Hohenlohe , the name of a German princely family, claiming its descent from the dukes of Franconia, named from the territory of Hohen-lohe, originally a county, afterward a principality, mediatized in 1806, and now belonging partly to Bavaria and partly to Wurtemberg. It was early divided into the lines of Hohen-lohe-Brauneck and Hohenlohe-Holloch. The former became extinct in the fourth generation, and the latter in 1340 formed the two branches of Hohenlohe-Hohenlohe and Hohenlohe-Speck-feld. This last alone has been perpetuated. Georg, count of Hohenlohe-Speckfeld, who died in 1551, left two sons: 1, Ludwig Casi-mir, the ancestor of the branch of Hohenlohe-Neuenstein-Oehringen, which became extinct in 1805, as well as of Hohenlohe-Neuenstein-Langenburg, now subdivided into Hohenlohe-Oehringen or Ingelfingen and Hohenlohe-Lan-genburg; and 2, Eberhard, the ancestor of the branch of Hohenlohe-Waldenburg, divided into Hohenlohe-Bartenstein and Hohenlohe-Schil-lingsfurst. - Of the descendants of Ludwig Casimir, the best known is Friedrich Ludwig, prince of Hohenlohe-lngelfingen, a Prussian general (born in 1740, died in 1818). He became a colonel in 1788, and in the war against France distinguished himself as lieutenant general in storming the defensive lines near Weis-senburg. In 1794 he gained a brilliant victory at Kaiserslautern; in 1800 became a general of infantry, and in 1804 governor of Franconia and general military inspector of Silesia. After holding subsequently several important commands, he was defeated at Jena, Oct. 14, 1806, capitulated at Prenzlauon Oct. 28, and thenceforward withdrew from public life. - Of the Hohenlohe-Waldenburg-Schillingsfurst branch the most distinguished are: I. Alexander Leopold Franz Emmerich, born at Kupferzell, Wurtemberg, Aug. 17, 1794, died in the castle of Voslau, near Vienna, Nov. 14, 1849. He was ordained priest in 1815, distinguished himself at Stuttgart by his charity during an epidemic, and subsequently at Munich by his preaching.
In 1816 he went to Rome, where he is said to have entered the society of "Fathers of the Sacred Heart." In 1824 he became canon of Grosswardein, and was made grand provost in 1829. In 1844 he was appointed bishop of Sardica in partibus infidelium. He is chiefly known for the miraculous cures attributed to his prayers in continental Europe and the British isles; the first person thus reported healed by him being the princess Schwarzenberg, who had been for several years a paralytic. Much discussion was also occasioned in the United States by the sudden cure of Mrs. Ann Mattingly in Washington, D. C, March 10, 1824. The pope had been urged in 1821 to give his sanction to the method employed by Prince Hohenlohe, but declined; nor has any approval of these cures been since obtained in Rome. His works are made up of ascetic and controversial treatises, together with several volumes of sermons. His posthumous works were published by Brunner (Ratisbon, 1851). II. Chlodwig Karl Victor, a Bavarian statesman, born March 31, 1819. He was first known as prince of Ratibor and Korvei, and succeeded to his brother's title Feb. 12, 1846. In 1867 he became high chamberlain to the king of Bavaria, and minister of foreign affairs.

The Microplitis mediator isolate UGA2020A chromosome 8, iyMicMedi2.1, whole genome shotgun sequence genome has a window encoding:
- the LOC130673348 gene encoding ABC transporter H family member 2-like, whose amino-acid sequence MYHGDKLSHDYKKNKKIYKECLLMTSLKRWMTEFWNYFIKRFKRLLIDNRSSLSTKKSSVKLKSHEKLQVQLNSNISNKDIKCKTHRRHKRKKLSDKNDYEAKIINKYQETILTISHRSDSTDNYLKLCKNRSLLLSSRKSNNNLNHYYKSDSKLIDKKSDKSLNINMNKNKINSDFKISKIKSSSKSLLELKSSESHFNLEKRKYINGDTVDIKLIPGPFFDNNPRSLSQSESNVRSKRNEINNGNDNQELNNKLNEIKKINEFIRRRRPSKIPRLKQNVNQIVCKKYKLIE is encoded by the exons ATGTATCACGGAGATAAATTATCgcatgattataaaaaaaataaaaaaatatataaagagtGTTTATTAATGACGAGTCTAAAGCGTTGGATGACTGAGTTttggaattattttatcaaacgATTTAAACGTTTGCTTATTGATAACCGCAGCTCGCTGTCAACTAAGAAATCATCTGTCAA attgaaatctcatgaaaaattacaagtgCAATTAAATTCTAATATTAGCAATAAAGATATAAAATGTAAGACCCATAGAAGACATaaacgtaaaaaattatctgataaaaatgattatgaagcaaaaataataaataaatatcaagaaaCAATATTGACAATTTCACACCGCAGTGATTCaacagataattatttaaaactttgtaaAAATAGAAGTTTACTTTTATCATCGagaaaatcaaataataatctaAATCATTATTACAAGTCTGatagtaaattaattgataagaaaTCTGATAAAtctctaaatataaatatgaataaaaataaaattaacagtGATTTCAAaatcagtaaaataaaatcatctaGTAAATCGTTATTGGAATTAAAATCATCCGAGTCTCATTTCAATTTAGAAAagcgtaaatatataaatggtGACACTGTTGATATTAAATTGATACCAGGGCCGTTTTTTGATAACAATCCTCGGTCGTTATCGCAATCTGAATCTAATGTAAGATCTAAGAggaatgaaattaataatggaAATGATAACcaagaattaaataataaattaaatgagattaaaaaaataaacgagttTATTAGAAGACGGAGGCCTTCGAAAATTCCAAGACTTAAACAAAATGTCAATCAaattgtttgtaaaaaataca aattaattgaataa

During his administration he labored to promote German unity, while opposing the Prussian policy, which aimed at absorbing the minor states. He introduced the Prussian military system into Bavaria; but as vice president of the customs parliament, he seemed to favor the formation of a South German confederation. He also endeavored to prevent the meeting of the council of the Vatican, and entered for that purpose into negotiations with other European governments. The Bavarian chambers of 1809 being almost equally divided between the friends and opponents of the clerical party, he advised the king to dissolve them. In the new chambers he advocated a policy adverse to Prussia; but failing to make it prevail, he resigned in 1870. After having taken a conspicuous part in making Bavaria join the new German empire, he became a member of the German Reichstag, and on March 23, 1871, was elected its first vice president. He strenuously supports the policy of Bismarck, particularly in the complications with the holy see.
| In March, 1874, ho was appointed German ambassador in Paris.